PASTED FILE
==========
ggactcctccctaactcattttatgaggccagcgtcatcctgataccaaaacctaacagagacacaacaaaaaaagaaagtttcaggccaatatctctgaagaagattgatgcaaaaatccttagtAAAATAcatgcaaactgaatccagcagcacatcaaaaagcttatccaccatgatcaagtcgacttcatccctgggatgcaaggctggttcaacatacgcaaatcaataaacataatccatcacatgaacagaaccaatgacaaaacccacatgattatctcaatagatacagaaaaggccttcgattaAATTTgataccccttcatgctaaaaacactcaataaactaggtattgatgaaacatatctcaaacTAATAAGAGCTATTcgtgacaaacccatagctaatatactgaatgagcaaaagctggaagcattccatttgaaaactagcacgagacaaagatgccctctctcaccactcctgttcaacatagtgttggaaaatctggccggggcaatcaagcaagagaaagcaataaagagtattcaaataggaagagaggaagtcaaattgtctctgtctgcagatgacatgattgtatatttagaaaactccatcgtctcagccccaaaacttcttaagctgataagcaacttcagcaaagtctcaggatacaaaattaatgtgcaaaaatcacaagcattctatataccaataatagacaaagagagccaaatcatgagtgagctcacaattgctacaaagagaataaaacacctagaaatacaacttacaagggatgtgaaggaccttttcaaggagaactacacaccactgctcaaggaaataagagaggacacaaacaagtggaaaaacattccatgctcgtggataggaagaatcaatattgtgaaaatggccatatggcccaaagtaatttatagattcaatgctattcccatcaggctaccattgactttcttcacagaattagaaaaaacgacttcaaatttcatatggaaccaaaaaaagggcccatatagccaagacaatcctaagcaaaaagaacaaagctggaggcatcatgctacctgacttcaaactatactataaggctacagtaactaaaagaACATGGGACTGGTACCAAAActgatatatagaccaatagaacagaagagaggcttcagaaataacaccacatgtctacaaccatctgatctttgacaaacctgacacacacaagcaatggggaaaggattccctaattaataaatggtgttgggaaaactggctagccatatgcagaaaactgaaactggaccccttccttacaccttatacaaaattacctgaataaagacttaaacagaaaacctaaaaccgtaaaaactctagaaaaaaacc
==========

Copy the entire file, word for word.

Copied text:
ggactcctccctaactcattttatgaggccagcgtcatcctgataccaaaacctaacagagacacaacaaaaaaagaaagtttcaggccaatatctctgaagaagattgatgcaaaaatccttagtAAAATAcatgcaaactgaatccagcagcacatcaaaaagcttatccaccatgatcaagtcgacttcatccctgggatgcaaggctggttcaacatacgcaaatcaataaacataatccatcacatgaacagaaccaatgacaaaacccacatgattatctcaatagatacagaaaaggccttcgattaAATTTgataccccttcatgctaaaaacactcaataaactaggtattgatgaaacatatctcaaacTAATAAGAGCTATTcgtgacaaacccatagctaatatactgaatgagcaaaagctggaagcattccatttgaaaactagcacgagacaaagatgccctctctcaccactcctgttcaacatagtgttggaaaatctggccggggcaatcaagcaagagaaagcaataaagagtattcaaataggaagagaggaagtcaaattgtctctgtctgcagatgacatgattgtatatttagaaaactccatcgtctcagccccaaaacttcttaagctgataagcaacttcagcaaagtctcaggatacaaaattaatgtgcaaaaatcacaagcattctatataccaataatagacaaagagagccaaatcatgagtgagctcacaattgctacaaagagaataaaacacctagaaatacaacttacaagggatgtgaaggaccttttcaaggagaactacacaccactgctcaaggaaataagagaggacacaaacaagtggaaaaacattccatgctcgtggataggaagaatcaatattgtgaaaatggccatatggcccaaagtaatttatagattcaatgctattcccatcaggctaccattgactttcttcacagaattagaaaaaacgacttcaaatttcatatggaaccaaaaaaagggcccatatagccaagacaatcctaagcaaaaagaacaaagctggaggcatcatgctacctgacttcaaactatactataaggctacagtaactaaaagaACATGGGACTGGTACCAAAActgatatatagaccaatagaacagaagagaggcttcagaaataacaccacatgtctacaaccatctgatctttgacaaacctgacacacacaagcaatggggaaaggattccctaattaataaatggtgttgggaaaactggctagccatatgcagaaaactgaaactggaccccttccttacaccttatacaaaattacctgaataaagacttaaacagaaaacctaaaaccgtaaaaactctagaaaaaaacc